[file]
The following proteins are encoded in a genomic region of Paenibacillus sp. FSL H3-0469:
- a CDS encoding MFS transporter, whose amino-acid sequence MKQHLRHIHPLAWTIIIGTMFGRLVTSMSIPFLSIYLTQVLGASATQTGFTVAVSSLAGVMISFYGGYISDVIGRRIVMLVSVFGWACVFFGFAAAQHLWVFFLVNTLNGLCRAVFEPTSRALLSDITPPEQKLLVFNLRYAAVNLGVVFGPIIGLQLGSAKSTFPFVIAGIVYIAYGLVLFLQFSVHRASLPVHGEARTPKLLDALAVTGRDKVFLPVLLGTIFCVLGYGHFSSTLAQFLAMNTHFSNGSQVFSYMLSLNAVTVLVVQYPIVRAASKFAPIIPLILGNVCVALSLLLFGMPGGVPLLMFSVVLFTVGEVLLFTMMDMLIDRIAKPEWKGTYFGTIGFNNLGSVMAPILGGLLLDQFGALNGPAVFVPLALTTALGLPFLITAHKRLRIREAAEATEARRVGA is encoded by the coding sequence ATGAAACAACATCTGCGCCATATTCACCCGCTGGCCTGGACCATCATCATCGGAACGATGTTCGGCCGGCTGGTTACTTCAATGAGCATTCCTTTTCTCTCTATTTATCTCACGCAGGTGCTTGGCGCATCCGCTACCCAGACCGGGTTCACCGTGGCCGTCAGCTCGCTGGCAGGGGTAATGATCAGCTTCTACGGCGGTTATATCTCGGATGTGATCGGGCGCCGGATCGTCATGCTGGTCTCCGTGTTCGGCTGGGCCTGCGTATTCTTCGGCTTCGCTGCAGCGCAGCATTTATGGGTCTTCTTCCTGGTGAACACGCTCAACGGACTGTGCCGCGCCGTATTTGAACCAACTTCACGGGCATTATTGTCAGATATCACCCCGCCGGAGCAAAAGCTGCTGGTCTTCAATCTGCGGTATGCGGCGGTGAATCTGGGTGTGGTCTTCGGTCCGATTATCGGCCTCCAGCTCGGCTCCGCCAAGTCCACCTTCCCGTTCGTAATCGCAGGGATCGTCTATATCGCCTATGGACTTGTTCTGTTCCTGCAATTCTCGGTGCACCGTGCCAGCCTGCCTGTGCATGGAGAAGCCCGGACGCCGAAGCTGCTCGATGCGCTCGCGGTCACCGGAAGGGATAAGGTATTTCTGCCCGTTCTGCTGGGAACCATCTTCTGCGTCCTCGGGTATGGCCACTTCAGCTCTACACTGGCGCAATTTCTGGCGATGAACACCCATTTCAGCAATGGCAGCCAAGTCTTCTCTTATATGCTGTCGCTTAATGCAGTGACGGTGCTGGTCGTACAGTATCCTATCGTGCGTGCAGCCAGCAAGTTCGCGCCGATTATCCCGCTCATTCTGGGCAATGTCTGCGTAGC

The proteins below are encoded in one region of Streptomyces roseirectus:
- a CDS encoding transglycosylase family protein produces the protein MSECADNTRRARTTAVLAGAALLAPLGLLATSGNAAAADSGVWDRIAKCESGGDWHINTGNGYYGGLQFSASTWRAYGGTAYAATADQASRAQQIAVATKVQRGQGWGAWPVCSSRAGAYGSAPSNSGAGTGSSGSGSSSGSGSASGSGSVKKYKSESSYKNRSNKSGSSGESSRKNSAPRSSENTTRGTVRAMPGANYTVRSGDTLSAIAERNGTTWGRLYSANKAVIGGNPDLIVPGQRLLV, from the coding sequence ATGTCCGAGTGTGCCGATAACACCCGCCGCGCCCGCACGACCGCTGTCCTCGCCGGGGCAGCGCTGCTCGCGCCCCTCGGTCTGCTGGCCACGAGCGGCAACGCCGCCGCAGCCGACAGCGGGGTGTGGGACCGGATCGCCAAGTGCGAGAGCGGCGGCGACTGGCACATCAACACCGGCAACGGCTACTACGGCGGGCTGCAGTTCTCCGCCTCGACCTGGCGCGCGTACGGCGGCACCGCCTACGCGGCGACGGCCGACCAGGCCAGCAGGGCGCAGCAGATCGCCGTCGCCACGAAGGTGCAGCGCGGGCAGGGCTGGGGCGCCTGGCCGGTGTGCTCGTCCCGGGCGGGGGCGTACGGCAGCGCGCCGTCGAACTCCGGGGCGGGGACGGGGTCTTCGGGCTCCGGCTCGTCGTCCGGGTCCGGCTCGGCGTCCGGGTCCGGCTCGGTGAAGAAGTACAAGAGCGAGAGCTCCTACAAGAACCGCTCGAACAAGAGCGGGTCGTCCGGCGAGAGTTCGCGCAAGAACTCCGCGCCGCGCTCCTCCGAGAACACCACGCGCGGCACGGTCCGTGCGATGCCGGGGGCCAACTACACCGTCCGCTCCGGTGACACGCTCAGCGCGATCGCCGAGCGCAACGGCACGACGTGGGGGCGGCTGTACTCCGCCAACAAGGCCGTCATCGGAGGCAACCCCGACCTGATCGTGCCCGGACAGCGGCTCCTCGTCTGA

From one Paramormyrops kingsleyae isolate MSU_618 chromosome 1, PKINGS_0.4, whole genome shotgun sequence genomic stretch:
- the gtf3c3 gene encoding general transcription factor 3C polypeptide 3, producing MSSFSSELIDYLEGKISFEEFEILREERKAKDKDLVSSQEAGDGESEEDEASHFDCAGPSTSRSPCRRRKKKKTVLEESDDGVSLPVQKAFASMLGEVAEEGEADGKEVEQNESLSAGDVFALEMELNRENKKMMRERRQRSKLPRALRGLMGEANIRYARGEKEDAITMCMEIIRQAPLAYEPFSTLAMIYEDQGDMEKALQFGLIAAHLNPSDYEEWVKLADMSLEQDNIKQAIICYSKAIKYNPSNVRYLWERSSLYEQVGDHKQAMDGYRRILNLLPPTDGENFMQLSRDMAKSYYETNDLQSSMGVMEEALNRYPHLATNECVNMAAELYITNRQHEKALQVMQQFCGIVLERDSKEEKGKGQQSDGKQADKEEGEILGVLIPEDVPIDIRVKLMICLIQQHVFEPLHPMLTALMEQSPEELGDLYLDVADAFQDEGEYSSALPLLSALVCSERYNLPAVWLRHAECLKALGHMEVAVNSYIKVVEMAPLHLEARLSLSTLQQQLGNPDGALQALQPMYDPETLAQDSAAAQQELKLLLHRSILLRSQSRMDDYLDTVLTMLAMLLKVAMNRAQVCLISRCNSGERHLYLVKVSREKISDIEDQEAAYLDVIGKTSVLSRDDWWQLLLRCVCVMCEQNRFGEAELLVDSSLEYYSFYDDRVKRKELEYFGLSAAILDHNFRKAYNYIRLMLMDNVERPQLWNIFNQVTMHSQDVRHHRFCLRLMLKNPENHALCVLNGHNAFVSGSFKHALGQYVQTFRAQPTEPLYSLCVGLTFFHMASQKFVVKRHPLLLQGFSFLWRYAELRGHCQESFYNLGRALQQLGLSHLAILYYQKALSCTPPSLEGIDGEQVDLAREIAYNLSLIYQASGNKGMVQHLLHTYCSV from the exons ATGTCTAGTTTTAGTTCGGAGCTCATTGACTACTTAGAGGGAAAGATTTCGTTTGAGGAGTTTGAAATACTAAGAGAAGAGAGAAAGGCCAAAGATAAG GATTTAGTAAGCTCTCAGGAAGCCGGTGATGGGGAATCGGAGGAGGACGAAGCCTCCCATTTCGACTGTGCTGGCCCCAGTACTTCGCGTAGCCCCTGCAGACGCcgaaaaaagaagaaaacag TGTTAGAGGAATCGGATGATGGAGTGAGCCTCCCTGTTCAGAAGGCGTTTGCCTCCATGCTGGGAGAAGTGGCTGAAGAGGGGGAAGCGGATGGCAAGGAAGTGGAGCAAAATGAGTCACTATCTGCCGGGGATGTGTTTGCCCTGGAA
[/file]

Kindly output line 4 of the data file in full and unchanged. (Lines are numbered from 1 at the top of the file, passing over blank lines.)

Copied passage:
- a CDS encoding transglycosylase family protein produces the protein MSECADNTRRARTTAVLAGAALLAPLGLLATSGNAAAADSGVWDRIAKCESGGDWHINTGNGYYGGLQFSASTWRAYGGTAYAATADQASRAQQIAVATKVQRGQGWGAWPVCSSRAGAYGSAPSNSGAGTGSSGSGSSSGSGSASGSGSVKKYKSESSYKNRSNKSGSSGESSRKNSAPRSSENTTRGTVRAMPGANYTVRSGDTLSAIAERNGTTWGRLYSANKAVIGGNPDLIVPGQRLLV, from the coding sequence ATGTCCGAGTGTGCCGATAACACCCGCCGCGCCCGCACGACCGCTGTCCTCGCCGGGGCAGCGCTGCTCGCGCCCCTCGGTCTGCTGGCCACGAGCGGCAACGCCGCCGCAGCCGACAGCGGGGTGTGGGACCGGATCGCCAAGTGCGAGAGCGGCGGCGACTGGCACATCAACACCGGCAACGGCTACTACGGCGGGCTGCAGTTCTCCGCCTCGACCTGGCGCGCGTACGGCGGCACCGCCTACGCGGCGACGGCCGACCAGGCCAGCAGGGCGCAGCAGATCGCCGTCGCCACGAAGGTGCAGCGCGGGCAGGGCTGGGGCGCCTGGCCGGTGTGCTCGTCCCGGGCGGGGGCGTACGGCAGCGCGCCGTCGAACTCCGGGGCGGGGACGGGGTCTTCGGGCTCCGGCTCGTCGTCCGGGTCCGGCTCGGCGTCCGGGTCCGGCTCGGTGAAGAAGTACAAGAGCGAGAGCTCCTACAAGAACCGCTCGAACAAGAGCGGGTCGTCCGGCGAGAGTTCGCGCAAGAACTCCGCGCCGCGCTCCTCCGAGAACACCACGCGCGGCACGGTCCGTGCGATGCCGGGGGCCAACTACACCGTCCGCTCCGGTGACACGCTCAGCGCGATCGCCGAGCGCAACGGCACGACGTGGGGGCGGCTGTACTCCGCCAACAAGGCCGTCATCGGAGGCAACCCCGACCTGATCGTGCCCGGACAGCGGCTCCTCGTCTGA